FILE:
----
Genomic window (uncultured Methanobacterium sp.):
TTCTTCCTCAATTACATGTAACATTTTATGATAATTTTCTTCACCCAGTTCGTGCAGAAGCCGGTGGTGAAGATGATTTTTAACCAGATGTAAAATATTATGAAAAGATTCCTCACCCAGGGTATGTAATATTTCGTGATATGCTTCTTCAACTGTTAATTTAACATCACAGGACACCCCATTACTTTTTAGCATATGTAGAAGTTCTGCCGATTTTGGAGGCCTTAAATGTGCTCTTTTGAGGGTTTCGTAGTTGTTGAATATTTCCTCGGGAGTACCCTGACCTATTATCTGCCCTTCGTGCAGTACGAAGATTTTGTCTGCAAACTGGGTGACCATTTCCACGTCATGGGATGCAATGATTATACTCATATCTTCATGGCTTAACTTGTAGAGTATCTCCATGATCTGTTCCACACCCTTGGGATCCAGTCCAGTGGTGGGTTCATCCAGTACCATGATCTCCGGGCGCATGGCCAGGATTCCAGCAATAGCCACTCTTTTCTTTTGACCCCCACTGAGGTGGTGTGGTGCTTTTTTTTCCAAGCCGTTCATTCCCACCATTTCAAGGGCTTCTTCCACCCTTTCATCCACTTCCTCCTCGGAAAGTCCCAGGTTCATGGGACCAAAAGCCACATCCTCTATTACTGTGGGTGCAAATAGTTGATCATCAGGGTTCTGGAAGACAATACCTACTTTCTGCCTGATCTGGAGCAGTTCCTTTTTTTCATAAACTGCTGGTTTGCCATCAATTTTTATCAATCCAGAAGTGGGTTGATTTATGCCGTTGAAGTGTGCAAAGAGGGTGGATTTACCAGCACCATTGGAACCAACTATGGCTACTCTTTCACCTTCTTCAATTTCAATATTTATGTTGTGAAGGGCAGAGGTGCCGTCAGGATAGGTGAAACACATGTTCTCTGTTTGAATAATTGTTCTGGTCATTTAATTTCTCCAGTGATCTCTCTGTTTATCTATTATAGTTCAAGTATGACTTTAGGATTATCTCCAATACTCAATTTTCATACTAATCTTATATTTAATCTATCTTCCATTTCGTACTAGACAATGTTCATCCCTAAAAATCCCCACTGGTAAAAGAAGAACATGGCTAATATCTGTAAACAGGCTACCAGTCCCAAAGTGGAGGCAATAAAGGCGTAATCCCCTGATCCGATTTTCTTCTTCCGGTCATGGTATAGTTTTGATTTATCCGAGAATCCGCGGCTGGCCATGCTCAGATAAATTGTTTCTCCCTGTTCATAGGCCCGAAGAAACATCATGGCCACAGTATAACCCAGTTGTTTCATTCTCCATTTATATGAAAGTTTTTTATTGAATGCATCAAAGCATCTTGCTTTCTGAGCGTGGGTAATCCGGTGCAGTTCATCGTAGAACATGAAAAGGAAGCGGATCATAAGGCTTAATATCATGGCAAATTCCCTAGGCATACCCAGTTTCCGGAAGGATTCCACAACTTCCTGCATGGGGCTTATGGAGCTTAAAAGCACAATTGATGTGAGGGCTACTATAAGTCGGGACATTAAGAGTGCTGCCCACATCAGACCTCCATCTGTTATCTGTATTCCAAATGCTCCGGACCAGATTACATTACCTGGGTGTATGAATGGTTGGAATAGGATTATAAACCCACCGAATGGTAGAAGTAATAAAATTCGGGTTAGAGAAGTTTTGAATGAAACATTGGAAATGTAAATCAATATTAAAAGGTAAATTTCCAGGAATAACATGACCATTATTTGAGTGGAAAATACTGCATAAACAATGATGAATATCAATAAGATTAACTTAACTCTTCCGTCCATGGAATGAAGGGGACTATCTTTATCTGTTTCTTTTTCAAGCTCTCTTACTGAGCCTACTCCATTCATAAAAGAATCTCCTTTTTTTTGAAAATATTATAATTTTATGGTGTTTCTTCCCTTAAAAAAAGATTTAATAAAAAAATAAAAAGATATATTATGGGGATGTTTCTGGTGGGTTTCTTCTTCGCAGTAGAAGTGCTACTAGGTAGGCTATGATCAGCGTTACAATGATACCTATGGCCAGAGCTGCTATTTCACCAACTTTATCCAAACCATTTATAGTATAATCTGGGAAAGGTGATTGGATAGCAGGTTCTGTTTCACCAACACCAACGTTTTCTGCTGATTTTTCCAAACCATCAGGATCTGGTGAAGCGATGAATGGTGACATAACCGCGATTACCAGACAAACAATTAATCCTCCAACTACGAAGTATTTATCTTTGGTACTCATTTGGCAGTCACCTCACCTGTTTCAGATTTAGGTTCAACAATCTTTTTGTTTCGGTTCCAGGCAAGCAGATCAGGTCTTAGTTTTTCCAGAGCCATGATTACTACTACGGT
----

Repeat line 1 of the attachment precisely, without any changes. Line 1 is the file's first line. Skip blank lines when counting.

Genomic window (uncultured Methanobacterium sp.):